Filtered Lifting Line Theory and Application to the Actuator Line Model

Luis Martinez, Charles Meneveau

Research output: Contribution to journalArticlepeer-review

53 Scopus Citations


Lifting line theory describes the cumulative effect of shed vorticity from finite span lifting surfaces. In this work, the theory is reformulated to improve the accuracy of the actuator line model (ALM). This model is a computational tool used to represent lifting surfaces, such as wind-turbine blades in computational fluid dynamics. In ALM, blade segments are represented by means of a Gaussian body force distribution with a prescribed kernel size. Prior analysis has shown that a representation of the blade using an optimal kernel width of approximately one quarter of the chord size results in accurate predictions of the velocity field and loads along the blades. Also, simulations have shown that use of the optimal kernel size yields accurate representation of the tip-vortex size and the associated downwash resulting in accurate predictions of the tip losses. In this work, we address the issue of how to represent the effects of finite span wings and tip vortices when using Gaussian body forces with a kernel size larger than the optimal value. This question is relevant in the context of coarse-scale large-eddy simulations that cannot afford the fine resolutions required to resolve the optimal kernel size. For this purpose, we present a filtered lifting line theory for a Gaussian force distribution. Based on the streamwise component of the vorticity transport equation, we develop an analytical model for the induced velocity resulting from the spanwise changes in lift force for an arbitrary kernel scale. The results are used to derive a subfilter-scale velocity model that is used to correct the velocity along the blade when using kernel sizes larger than . Tests are performed in large-eddy simulation of flow over fixed wings with constant and elliptic chord distributions using various kernel sizes. Results show that by using the proposed subfilter velocity model, kernel-size independent predictions of lift coefficient and total lift forces agree with those obtained with the optimal kernel size.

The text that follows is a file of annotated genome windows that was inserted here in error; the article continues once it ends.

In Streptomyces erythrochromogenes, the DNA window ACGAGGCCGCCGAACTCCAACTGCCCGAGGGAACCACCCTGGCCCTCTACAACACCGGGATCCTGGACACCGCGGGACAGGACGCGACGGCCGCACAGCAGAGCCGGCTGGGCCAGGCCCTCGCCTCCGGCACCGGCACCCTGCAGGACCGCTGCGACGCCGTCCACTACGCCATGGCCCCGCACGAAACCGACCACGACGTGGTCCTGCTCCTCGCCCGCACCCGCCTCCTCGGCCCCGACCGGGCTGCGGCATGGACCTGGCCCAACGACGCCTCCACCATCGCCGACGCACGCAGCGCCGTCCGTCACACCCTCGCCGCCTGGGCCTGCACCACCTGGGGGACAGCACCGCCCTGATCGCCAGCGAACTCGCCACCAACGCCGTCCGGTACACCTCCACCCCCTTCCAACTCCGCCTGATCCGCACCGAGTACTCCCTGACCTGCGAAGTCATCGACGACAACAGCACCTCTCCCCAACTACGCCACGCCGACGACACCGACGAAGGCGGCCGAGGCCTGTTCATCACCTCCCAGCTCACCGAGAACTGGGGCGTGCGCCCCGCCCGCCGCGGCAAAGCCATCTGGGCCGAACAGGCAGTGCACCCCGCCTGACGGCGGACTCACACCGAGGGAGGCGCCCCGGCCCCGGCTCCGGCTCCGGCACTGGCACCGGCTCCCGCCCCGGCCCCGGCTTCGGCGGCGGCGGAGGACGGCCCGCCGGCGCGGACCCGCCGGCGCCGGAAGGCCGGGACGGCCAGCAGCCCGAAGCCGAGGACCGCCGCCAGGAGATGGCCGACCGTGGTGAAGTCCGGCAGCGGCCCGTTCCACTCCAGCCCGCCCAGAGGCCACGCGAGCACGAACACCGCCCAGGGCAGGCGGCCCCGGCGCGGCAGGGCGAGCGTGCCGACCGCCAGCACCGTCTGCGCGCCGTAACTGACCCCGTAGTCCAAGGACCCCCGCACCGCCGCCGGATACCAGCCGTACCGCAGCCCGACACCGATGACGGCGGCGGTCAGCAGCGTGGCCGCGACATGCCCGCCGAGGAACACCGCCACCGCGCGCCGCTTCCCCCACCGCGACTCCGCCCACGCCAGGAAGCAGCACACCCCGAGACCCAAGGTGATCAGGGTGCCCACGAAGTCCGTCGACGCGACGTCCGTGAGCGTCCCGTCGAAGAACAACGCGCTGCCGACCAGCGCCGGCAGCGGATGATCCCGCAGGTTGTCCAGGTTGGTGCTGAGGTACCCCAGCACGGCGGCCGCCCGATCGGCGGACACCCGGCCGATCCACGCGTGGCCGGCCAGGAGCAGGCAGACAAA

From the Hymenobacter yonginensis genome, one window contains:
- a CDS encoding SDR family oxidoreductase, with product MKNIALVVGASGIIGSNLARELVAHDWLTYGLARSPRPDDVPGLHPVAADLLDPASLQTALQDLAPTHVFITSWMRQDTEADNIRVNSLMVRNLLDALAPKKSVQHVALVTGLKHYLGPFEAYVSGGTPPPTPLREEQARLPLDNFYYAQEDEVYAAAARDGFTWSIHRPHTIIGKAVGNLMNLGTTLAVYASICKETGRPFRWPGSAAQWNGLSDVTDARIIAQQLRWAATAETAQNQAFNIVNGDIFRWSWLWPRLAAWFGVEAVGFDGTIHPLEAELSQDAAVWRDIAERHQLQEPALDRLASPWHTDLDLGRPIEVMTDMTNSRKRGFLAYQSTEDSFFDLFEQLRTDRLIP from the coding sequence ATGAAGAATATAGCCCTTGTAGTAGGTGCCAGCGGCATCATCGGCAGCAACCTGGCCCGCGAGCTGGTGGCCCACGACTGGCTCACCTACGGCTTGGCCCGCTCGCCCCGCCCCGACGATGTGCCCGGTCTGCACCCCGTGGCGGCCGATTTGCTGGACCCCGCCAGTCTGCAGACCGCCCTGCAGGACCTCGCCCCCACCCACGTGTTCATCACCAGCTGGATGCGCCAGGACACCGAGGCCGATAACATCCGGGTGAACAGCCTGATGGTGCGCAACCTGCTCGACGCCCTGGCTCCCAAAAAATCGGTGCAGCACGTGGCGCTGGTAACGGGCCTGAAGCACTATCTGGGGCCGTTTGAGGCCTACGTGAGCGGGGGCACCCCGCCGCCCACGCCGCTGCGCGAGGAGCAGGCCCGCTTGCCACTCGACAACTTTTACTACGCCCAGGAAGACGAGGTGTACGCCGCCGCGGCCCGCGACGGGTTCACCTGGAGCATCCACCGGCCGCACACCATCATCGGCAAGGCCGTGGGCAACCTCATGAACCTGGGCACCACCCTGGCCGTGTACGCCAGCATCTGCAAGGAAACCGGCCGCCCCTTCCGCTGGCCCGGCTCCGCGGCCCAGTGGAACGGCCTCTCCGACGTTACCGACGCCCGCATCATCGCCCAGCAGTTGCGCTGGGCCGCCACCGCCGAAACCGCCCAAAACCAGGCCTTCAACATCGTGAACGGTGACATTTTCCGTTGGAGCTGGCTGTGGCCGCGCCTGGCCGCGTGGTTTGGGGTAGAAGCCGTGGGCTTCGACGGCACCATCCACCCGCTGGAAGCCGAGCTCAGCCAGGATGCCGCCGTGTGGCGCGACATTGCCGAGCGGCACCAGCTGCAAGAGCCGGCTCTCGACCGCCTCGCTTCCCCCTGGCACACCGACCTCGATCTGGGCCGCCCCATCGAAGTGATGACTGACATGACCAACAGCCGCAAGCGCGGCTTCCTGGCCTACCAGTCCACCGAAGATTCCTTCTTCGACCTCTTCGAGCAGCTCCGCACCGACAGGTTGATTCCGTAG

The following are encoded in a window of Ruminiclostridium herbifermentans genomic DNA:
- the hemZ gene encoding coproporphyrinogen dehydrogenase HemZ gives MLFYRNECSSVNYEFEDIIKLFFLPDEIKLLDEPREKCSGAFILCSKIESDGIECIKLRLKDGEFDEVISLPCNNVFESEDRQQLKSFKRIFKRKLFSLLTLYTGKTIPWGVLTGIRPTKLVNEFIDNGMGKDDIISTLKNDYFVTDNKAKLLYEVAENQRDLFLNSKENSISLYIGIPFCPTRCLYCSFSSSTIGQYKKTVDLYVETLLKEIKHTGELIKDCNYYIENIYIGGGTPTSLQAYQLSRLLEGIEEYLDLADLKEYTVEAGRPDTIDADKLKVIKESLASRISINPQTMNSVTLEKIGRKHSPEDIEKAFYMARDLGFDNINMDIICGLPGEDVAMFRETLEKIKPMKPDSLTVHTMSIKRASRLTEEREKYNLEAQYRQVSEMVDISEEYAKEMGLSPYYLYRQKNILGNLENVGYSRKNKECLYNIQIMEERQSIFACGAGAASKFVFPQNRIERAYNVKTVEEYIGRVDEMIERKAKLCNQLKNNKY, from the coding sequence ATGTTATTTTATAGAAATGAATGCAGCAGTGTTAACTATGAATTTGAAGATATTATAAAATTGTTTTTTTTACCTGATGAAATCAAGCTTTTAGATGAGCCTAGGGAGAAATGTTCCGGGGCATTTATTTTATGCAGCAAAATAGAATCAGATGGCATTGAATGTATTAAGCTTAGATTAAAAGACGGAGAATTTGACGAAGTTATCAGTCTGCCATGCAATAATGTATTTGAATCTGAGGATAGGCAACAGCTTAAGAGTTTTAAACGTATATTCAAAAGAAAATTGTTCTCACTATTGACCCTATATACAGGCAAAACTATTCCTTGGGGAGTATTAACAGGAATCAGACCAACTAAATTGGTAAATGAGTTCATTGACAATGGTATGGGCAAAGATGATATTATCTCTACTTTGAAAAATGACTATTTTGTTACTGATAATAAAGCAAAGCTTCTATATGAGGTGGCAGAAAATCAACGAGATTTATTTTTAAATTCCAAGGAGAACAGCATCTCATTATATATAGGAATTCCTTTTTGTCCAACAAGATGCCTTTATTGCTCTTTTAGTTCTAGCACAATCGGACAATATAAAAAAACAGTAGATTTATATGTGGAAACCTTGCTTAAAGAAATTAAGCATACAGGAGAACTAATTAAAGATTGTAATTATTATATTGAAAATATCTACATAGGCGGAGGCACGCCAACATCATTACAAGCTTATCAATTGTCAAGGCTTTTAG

Original languageAmerican English
Pages (from-to)269-292
Number of pages24
JournalJournal of Fluid Mechanics
StatePublished - 2019

Bibliographical note

Publisher Copyright:
© 2019 Cambridge University Press.

NREL Publication Number

  • NREL/JA-5000-72646


  • actuator line model
  • computational fluid dynamics
  • drag
  • large-eddy simulation
  • wind energy


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